GETTING THE power of political party leaders out of the selection of Supreme Court judges is only one part of the court reform New York State should consider. Another problem is the inconsistency of a hodgepodge court system. It's difficult to follow the scorecard on what happens with judges because the court system itself is so fragmented.
Experts count at least 13 different types of state and local courts operating in New York. Some cases bounce around from one court to another in confusing ways.
A few years ago, Gov. Mario Cuomo joined others proposing a phased merger of major trial courts into the State Supreme Court. County courts, family courts, surrogate's courts, the Court of Claims and the New York City civil, criminal and district courts would have been in the merged unit. All their judges would have become justices of the Supreme Court.
The plan was to simplify and streamline, making the courts easier for the public to understand and simpler for their lawyers to navigate. But it didn't go anywhere, largely because of opposition from sitting Supreme Court judges who now see themselves at the top of the heap and want to stay there.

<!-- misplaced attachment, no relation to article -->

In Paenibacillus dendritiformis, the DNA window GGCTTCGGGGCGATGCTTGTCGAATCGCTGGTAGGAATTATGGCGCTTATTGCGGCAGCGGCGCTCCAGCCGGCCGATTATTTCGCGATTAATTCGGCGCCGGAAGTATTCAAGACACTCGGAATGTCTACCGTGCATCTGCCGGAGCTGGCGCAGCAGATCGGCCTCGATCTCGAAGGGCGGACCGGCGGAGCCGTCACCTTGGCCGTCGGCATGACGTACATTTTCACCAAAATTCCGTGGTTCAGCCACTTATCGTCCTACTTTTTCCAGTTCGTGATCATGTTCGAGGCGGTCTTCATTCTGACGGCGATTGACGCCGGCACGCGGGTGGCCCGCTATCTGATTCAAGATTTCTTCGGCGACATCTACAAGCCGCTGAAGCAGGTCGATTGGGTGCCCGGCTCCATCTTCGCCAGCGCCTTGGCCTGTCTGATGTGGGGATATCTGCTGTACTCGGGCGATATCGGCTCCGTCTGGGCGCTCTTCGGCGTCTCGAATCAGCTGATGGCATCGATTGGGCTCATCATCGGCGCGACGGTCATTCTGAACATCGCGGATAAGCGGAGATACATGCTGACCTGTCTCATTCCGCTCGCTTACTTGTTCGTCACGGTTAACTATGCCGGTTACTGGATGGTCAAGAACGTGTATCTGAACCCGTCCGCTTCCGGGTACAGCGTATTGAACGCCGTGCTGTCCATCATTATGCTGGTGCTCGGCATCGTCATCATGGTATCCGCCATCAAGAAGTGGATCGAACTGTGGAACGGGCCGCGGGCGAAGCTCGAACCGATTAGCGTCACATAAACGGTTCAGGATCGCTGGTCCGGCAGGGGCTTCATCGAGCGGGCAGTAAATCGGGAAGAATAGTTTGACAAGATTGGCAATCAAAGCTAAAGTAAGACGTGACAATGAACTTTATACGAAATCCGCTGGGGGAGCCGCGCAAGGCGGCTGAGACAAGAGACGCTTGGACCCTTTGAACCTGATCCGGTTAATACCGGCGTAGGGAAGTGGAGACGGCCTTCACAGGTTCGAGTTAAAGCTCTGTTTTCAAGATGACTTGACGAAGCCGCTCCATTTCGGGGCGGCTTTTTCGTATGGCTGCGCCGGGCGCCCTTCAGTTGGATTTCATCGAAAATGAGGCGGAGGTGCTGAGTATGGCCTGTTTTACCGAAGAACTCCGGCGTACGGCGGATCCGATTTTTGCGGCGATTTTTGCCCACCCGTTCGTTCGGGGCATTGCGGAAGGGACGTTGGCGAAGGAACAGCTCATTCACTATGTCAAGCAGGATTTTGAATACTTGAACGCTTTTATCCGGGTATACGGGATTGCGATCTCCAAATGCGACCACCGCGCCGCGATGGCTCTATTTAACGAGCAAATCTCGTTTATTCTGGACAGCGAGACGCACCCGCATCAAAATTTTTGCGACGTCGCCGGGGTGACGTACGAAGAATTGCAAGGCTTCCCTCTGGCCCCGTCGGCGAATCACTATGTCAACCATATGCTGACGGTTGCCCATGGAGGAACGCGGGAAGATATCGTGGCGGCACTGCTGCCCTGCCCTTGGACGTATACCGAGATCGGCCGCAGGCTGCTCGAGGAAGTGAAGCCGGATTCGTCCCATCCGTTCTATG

Election time points up the overall inconsistency as voters confront the ways judges are chosen. Consider just this part of the picture:
The public votes in primary and general elections for town, city, county, Family Court and surrogate judges.
By contrast, there are no primaries for choosing state Supreme Court justices. The parties' judicial nominating conventions put up the candidates. Then voters have their say in a general election.
Court of Claims judges are appointed by governors, subject to Senate confirmation. Although not elected, they sometimes fill in for Supreme Court judges, who must be.
Mid-level state appellate judges are appointed by governors from the list of sitting Supreme Court justices.
Court of Appeals judges, sitting at the highest judicial level in New York State, never face election at all, but are appointed from a list presented to the governor by a special panel.
Judges are chosen one way for one court, another way for another court. But that's a reflection in the fragmentation of the courts themselves.